Kate Reed is an artist, musician, designer, innovator and tech entrepreneur all combined into one. Within minutes of talking to her, you begin to understand her vision and realize that she is going to change the world one day. Kate creates Biomimetic Wearable Computers using her expertise in art and robotics by leveraging principles of nature. Her projects are not just fascinating to watch but eye-opening in terms of what they represent. The interesting thing about her work is that they belong to the MIT Museum just as much as the New York Fashion week. Her inventions have been featured at the White House, Boston and New York Fashion Week, The Museum of Design Atlanta, and the Hackaday Super conference among other places. In today’s feature, we talk to Kate about her ingenious projects, her passion for social issues and why it is imperative that we symbiotically combine man and machine now.
Name : Kate Reed
Company: Kate Reed
Location: Boston, MA
Industry: Technology, Art & Fashion

I’m so excited to know your story! Can you tell me a bit about yourself?
I was born and raised in the Boston area. I was homeschooled in my early years and loved it. I spent most of it digging in the dirt and exploring the world of nature. I dropped out of traditional high school to become the first graduate of NuVu studio which is a high school backed by MIT. It was amazing because I had access to some of the best minds, materials and resources – all as a 14-year-old. It was here that I began to create wearable devices, way before we had any sense of mainstream wearable technology like the Apple Watch.
I’ve been creating wearable technology ever since. My vision in all of my wearable devices focuses on how to combine technology and humans symbiotically using the principles of nature. Today, most technology is inspired by science fiction. People are always talking about this futuristic vision where we leave this planet behind and go to the next planet. The way I see it, we are all humans who evolved on this earth for centuries and we need technology that feels natural and blends with us. I am pushing against this whole Cyborg inspired idea of technology to develop technology that looks and feels like nature.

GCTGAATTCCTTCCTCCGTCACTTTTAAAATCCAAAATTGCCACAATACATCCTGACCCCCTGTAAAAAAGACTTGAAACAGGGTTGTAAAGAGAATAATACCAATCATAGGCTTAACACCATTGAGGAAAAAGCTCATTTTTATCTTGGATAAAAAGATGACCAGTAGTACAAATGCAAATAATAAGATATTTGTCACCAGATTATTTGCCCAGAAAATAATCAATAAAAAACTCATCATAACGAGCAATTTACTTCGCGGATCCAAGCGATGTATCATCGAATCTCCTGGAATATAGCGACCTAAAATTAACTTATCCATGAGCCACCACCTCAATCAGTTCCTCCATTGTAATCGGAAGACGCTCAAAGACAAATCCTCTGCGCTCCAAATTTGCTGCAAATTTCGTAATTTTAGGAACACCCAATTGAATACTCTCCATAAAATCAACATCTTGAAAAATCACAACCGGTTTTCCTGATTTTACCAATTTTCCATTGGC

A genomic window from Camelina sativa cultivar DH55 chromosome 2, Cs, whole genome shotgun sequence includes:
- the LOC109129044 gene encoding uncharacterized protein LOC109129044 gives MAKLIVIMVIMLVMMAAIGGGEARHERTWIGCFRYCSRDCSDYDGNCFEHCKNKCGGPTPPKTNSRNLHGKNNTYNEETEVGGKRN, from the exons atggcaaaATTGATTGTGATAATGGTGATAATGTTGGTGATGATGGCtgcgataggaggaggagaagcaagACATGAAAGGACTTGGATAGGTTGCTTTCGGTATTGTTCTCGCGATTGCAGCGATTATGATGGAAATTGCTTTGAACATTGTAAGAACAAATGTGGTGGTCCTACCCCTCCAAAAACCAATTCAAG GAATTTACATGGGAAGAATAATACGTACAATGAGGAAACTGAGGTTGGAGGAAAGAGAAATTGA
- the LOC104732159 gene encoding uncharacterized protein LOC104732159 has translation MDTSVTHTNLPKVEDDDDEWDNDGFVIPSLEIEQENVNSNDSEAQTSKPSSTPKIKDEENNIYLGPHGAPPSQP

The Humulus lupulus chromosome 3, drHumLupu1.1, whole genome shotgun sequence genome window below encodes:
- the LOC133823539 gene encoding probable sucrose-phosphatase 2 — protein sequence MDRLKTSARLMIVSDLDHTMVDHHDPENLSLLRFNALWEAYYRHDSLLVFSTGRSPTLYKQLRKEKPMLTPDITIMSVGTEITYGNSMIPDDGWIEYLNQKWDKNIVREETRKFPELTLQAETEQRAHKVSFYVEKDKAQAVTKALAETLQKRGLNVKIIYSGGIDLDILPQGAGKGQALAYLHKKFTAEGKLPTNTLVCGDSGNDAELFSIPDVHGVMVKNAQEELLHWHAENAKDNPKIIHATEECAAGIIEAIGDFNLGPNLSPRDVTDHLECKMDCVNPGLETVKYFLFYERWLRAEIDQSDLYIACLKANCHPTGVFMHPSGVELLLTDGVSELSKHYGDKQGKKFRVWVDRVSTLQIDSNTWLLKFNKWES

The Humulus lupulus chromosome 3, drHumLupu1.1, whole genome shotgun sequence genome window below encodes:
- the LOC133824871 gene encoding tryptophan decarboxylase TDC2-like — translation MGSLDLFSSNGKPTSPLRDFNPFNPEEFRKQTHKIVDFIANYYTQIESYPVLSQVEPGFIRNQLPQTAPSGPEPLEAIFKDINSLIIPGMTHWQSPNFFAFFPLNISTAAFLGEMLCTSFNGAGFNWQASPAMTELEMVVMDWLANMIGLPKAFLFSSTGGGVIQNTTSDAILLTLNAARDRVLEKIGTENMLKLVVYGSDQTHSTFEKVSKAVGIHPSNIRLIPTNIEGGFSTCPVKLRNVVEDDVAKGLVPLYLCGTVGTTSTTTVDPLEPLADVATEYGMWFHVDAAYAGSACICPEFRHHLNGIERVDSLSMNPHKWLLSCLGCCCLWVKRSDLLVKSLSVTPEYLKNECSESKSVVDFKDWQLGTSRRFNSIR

Can you explain a little more about this ideology of symbiotically combining human body and technology?
In many ways, digital intelligence is quickly exceeding biological intelligence. On one hand, you have Elon Musk with Neuralink, saying we need to implant things into our brains and that we need to physically merge with digital intelligence. On the other hand, you have this whole slew of people who are not comfortable with that. Our human bodies are perfectly working machines. I don't think about my lungs breathing or my heart beating, yet it’s happening every moment. We need to merge humans and technology together in a way that feels natural, like an extension of the body. This is what I've been pushing towards in my work. How can we incorporate technology in a way that we don't notice it and it just happens? I don't want to have to look at my Apple watch and be told to complete my steps, I want to naturally complete my steps. We need to fundamentally change our relationship with technology, or it will soon be too late. We're merging wrong with technology and we’re going to reject it. In my opinion, we needed to do this two years ago, so we definitely need to be on this now!

One of your most popular projects is the Sonic Invisibility Cloak. Can you talk about this and explain the concept?
I was part of a research group with Hyundai focusing on the future of mobility and cities specifically looking at sound. At the start of that research, the group was looking at electric cars and how these cars don’t need to sound like conventional cars. I started thinking about our sonic relationship with nature, why cars sound like cars, and how we can make this relationship more symbiotic. I came up with the idea of creating the sonic invisibility cloak which cancels out our sonic footprint to the point of being invisible. Ultimately, we can coexist with nature instead of taking it over. I started looking for inspiration in nature and found that mockingbirds do this already, they mimic and repeat the sounds that they hear. I started to think about how to mimic nature to invite nature back in to eliminate our sonic footprint. The Sonic Invisibility Cloak samples sound in real time and plays it back around the user. It adds sound to cancel out sound, ultimately making the wearer sonically invisible.